Callaway Q3 Financial Report – Key Takeaways
- Callaway reports a record third quarter, with $476 million in sales worldwide.
- Golf equipment fueled the quarter with a 27-percent increase over Q3 of last year.
- Growth is almost entirely homegrown, with U.S. sales outpacing the rest of the globe.
- TopGolf merger positions Callaway to top $3 billion in sales by 2022.
The golf industry’s giddiness continues. The Callaway Q3 financial report shows a record quarter for the company with sales totaling $476 million. That represents a 12-percent ($50-million) increase over Q3 of 2019.
What’s more, the report shows a quarterly $52-million net profit, a whopping 69-percent increase over Q3 of last year.
While the numbers aren’t quite in line with Acushnet’s Q3 performance, there’s still a lot of information to unpack, so let’s get to it.
Callaway Q3 Financial Report – Riding the Industry Wave
The entire golf equipment industry set a sales record in Q3 according to Golf Datatech, with sales up 42 percent compared to last year’s third quarter. In addition, the National Golf Foundation is reporting a 25-percent increase in rounds played in September. On top of that, rounds played for the year are up compared to last year, even with two months’ worth of shutdown.
Yup, people want to play golf, and they need the tools of the trade to do so.
“The world is embracing golf in a way that has led to a record quarter for the industry and the company,” says Callaway CEO Chip Brewer in a prepared statement. “Our golf business is now experiencing unprecedented demand and our soft goods business is recovering significantly more quickly than we expected.”
So yeah, Callaway set a Q3 sales record at $476 million. But it still lags behind Acushnet’s Q3 tally of $483 million. There are some reasons for that.
Q3 Sales Specifics
Callaway’s record quarter is almost completely homegrown. Q3 U.S. sales were up 33 percent ($215 million versus $162 million last year). Japan, however, was down 12 percent versus last year, while sales in Europe were virtually even. Callaway’s Rest of World was up only slightly.
Golf equipment drove the increase. The Callaway Q3 financial report shows a 27-percent increase in overall equipment sales for the quarter. Golf club sales reached $209 million. That’s a 25-percent increase over Q3 2019 ($158 million). Golf ball sales were up 36 percent at $58 million (versus $42 million in Q3 2019).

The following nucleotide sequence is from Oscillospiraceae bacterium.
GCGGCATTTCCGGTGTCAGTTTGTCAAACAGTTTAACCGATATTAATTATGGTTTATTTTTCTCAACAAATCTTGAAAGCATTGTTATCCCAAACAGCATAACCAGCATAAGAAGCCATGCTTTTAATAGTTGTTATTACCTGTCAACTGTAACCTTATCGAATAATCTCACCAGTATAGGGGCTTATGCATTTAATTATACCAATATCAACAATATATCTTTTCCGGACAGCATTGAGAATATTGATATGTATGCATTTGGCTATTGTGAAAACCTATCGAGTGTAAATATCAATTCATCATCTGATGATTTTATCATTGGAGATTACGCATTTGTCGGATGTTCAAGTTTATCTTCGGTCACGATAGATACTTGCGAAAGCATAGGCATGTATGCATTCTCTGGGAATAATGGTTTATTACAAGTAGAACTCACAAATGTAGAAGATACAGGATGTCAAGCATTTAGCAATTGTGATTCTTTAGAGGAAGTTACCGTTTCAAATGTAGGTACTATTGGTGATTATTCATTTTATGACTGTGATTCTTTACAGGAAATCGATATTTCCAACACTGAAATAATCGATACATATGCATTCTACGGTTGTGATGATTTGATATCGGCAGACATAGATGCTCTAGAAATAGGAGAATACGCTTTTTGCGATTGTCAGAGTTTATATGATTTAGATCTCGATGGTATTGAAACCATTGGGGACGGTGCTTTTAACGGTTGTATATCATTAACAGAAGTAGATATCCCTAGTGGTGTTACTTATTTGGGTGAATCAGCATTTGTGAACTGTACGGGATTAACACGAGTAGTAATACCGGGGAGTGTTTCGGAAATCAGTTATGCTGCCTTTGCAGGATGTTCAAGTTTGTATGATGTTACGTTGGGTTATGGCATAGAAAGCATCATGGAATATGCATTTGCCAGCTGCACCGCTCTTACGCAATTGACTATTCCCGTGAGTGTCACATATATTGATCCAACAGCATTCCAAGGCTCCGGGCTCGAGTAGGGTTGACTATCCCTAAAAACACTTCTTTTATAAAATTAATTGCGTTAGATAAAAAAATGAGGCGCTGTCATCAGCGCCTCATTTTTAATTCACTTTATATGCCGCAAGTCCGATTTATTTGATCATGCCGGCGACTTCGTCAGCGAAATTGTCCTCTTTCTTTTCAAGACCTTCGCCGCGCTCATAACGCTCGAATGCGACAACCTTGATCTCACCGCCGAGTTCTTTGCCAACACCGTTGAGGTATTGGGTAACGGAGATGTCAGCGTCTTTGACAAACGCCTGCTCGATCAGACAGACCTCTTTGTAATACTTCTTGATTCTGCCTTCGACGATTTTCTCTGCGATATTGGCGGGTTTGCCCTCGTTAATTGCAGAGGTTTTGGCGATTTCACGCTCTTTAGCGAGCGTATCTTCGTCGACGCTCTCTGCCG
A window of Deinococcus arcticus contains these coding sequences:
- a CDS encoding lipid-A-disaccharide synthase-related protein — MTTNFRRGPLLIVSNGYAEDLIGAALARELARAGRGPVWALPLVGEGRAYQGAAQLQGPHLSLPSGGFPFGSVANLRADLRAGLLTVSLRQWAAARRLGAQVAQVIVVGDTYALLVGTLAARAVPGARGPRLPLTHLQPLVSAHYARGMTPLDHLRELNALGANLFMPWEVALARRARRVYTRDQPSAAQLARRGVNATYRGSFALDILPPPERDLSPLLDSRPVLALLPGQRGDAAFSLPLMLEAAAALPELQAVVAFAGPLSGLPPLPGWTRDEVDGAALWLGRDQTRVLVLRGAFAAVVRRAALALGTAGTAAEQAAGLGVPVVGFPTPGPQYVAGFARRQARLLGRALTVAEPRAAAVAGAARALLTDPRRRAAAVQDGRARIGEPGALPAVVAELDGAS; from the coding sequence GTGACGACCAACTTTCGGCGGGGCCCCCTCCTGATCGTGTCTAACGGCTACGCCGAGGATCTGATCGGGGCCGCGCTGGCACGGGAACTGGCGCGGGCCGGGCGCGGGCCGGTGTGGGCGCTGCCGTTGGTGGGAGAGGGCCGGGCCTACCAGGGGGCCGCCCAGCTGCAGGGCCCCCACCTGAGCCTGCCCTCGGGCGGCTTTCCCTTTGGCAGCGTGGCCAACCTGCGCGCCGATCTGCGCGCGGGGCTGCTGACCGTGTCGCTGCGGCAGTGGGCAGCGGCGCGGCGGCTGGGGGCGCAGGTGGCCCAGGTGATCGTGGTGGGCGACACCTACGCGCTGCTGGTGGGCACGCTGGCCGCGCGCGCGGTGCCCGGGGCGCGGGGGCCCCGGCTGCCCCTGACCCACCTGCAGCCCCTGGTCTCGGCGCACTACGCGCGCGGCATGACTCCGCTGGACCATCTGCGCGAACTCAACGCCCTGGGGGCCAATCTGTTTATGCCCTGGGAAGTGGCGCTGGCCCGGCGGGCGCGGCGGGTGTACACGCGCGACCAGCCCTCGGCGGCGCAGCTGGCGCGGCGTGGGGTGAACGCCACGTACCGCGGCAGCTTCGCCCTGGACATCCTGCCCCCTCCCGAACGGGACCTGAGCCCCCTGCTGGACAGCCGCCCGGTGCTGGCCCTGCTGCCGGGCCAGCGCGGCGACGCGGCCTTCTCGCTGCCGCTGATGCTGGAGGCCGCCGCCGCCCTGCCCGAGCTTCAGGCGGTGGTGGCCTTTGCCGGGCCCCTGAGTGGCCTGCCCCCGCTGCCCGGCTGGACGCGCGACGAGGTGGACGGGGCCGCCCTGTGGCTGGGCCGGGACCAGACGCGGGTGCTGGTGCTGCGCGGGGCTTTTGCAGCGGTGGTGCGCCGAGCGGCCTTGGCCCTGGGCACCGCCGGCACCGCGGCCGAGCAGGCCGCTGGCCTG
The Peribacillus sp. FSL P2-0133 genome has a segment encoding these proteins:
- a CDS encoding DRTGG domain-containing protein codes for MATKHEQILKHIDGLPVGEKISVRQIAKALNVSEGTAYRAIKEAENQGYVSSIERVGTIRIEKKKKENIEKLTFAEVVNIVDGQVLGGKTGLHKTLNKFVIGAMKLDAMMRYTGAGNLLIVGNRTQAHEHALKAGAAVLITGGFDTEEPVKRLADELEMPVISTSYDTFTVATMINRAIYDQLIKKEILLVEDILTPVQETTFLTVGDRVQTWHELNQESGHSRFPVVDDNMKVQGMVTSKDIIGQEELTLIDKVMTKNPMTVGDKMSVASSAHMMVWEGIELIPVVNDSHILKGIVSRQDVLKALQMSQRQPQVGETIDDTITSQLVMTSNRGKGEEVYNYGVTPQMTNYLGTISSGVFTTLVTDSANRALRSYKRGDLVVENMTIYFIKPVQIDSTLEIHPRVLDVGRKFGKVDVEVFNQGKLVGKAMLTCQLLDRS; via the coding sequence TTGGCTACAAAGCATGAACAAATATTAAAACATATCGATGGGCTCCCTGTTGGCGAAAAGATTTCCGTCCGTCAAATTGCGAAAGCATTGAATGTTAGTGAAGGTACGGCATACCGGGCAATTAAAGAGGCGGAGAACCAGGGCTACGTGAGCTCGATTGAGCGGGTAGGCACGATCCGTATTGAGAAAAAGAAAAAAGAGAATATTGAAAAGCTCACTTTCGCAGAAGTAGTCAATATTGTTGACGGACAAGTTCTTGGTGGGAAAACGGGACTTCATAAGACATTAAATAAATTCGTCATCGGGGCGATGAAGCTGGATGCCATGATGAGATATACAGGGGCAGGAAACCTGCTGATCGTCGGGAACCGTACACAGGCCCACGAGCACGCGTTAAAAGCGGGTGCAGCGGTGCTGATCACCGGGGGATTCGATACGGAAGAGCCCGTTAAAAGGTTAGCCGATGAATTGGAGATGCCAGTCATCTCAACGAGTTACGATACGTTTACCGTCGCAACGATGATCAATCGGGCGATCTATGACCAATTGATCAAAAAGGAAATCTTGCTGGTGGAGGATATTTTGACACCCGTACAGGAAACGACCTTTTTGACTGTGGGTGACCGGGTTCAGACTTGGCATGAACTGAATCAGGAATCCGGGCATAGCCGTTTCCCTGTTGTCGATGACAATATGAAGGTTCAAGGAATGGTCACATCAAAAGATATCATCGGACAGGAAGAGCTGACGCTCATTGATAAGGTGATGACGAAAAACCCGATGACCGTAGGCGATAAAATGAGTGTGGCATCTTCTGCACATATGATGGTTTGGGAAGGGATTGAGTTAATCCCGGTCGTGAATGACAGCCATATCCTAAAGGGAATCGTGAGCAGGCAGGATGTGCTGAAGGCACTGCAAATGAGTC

Although Brewer touted that soft goods were recovering, Callaway is behind last year. Specifically, apparel sales were down 10 percent versus Q3 2019 ($126 million versus $140 million). Additionally, sales for Gear and Other (gloves, bags, accessories) were down nine percent ($76 million versus $83 million).
The golf club sales figure is most interesting. We reported Friday that despite Acushnet’s big Q3, Titleist club sales were down nearly five percent worldwide, at only $121 million. Callaway, however, was up 27 percent at $209 million. Callaway’s gear is more beginner-friendly, obviously, and it also had more “new stuff” in the lineup. Mavrik metal woods and irons are still current and the Big Bertha B-21 and Big Bertha Reva irons and metals hit the stores in early September.
Titleist, meanwhile, had nothing new to sell in Q3. New Vokey wedges came out early in the year but TS metal woods were being discounted.
On the other hand, Titleist ball sales jumped 41 percent to $170 million. Titleist gear sales (hats, gloves, bags, etc.) were also up ($44 million) as were FootJoy sales ($116 million) for the quarter.
Callaway Q3 Financial Report – Year-To-Date Numbers
Overall, Callaway sales are down 13 percent Year to Date, which should come as no surprise. The Callaway Q3 financial report tells us equipment sales are down seven percent Year to Date, while Apparel, Gear, and Other is down 21 percent.